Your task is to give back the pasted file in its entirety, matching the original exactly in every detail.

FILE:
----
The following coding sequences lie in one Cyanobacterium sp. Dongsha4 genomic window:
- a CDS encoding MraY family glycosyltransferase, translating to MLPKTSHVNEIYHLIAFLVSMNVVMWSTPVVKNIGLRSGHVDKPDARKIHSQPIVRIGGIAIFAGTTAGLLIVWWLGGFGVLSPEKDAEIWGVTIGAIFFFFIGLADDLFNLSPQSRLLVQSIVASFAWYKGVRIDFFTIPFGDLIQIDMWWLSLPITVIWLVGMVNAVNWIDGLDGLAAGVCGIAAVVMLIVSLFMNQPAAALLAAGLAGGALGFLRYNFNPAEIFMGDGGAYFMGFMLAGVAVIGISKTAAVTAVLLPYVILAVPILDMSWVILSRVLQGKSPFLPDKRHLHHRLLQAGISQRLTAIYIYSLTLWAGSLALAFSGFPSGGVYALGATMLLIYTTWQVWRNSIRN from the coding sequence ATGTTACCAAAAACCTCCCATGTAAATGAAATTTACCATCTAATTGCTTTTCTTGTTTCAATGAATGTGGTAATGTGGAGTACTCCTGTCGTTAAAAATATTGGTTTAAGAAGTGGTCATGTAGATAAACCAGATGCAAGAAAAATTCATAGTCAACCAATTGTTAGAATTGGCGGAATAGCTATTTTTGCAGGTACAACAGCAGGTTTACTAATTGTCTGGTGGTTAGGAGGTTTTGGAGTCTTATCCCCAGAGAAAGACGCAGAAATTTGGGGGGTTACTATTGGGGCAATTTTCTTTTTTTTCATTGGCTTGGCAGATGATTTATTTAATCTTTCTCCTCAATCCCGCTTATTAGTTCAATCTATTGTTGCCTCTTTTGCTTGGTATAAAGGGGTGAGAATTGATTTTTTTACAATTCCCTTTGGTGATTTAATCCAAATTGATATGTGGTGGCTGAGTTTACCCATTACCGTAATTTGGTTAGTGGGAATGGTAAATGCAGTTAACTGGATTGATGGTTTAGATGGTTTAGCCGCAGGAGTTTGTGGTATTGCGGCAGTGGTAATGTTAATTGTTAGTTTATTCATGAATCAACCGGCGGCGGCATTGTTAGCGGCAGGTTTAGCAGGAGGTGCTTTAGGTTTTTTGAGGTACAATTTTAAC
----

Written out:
The following coding sequences lie in one Cyanobacterium sp. Dongsha4 genomic window:
- a CDS encoding MraY family glycosyltransferase, translating to MLPKTSHVNEIYHLIAFLVSMNVVMWSTPVVKNIGLRSGHVDKPDARKIHSQPIVRIGGIAIFAGTTAGLLIVWWLGGFGVLSPEKDAEIWGVTIGAIFFFFIGLADDLFNLSPQSRLLVQSIVASFAWYKGVRIDFFTIPFGDLIQIDMWWLSLPITVIWLVGMVNAVNWIDGLDGLAAGVCGIAAVVMLIVSLFMNQPAAALLAAGLAGGALGFLRYNFNPAEIFMGDGGAYFMGFMLAGVAVIGISKTAAVTAVLLPYVILAVPILDMSWVILSRVLQGKSPFLPDKRHLHHRLLQAGISQRLTAIYIYSLTLWAGSLALAFSGFPSGGVYALGATMLLIYTTWQVWRNSIRN from the coding sequence ATGTTACCAAAAACCTCCCATGTAAATGAAATTTACCATCTAATTGCTTTTCTTGTTTCAATGAATGTGGTAATGTGGAGTACTCCTGTCGTTAAAAATATTGGTTTAAGAAGTGGTCATGTAGATAAACCAGATGCAAGAAAAATTCATAGTCAACCAATTGTTAGAATTGGCGGAATAGCTATTTTTGCAGGTACAACAGCAGGTTTACTAATTGTCTGGTGGTTAGGAGGTTTTGGAGTCTTATCCCCAGAGAAAGACGCAGAAATTTGGGGGGTTACTATTGGGGCAATTTTCTTTTTTTTCATTGGCTTGGCAGATGATTTATTTAATCTTTCTCCTCAATCCCGCTTATTAGTTCAATCTATTGTTGCCTCTTTTGCTTGGTATAAAGGGGTGAGAATTGATTTTTTTACAATTCCCTTTGGTGATTTAATCCAAATTGATATGTGGTGGCTGAGTTTACCCATTACCGTAATTTGGTTAGTGGGAATGGTAAATGCAGTTAACTGGATTGATGGTTTAGATGGTTTAGCCGCAGGAGTTTGTGGTATTGCGGCAGTGGTAATGTTAATTGTTAGTTTATTCATGAATCAACCGGCGGCGGCATTGTTAGCGGCAGGTTTAGCAGGAGGTGCTTTAGGTTTTTTGAGGTACAATTTTAAC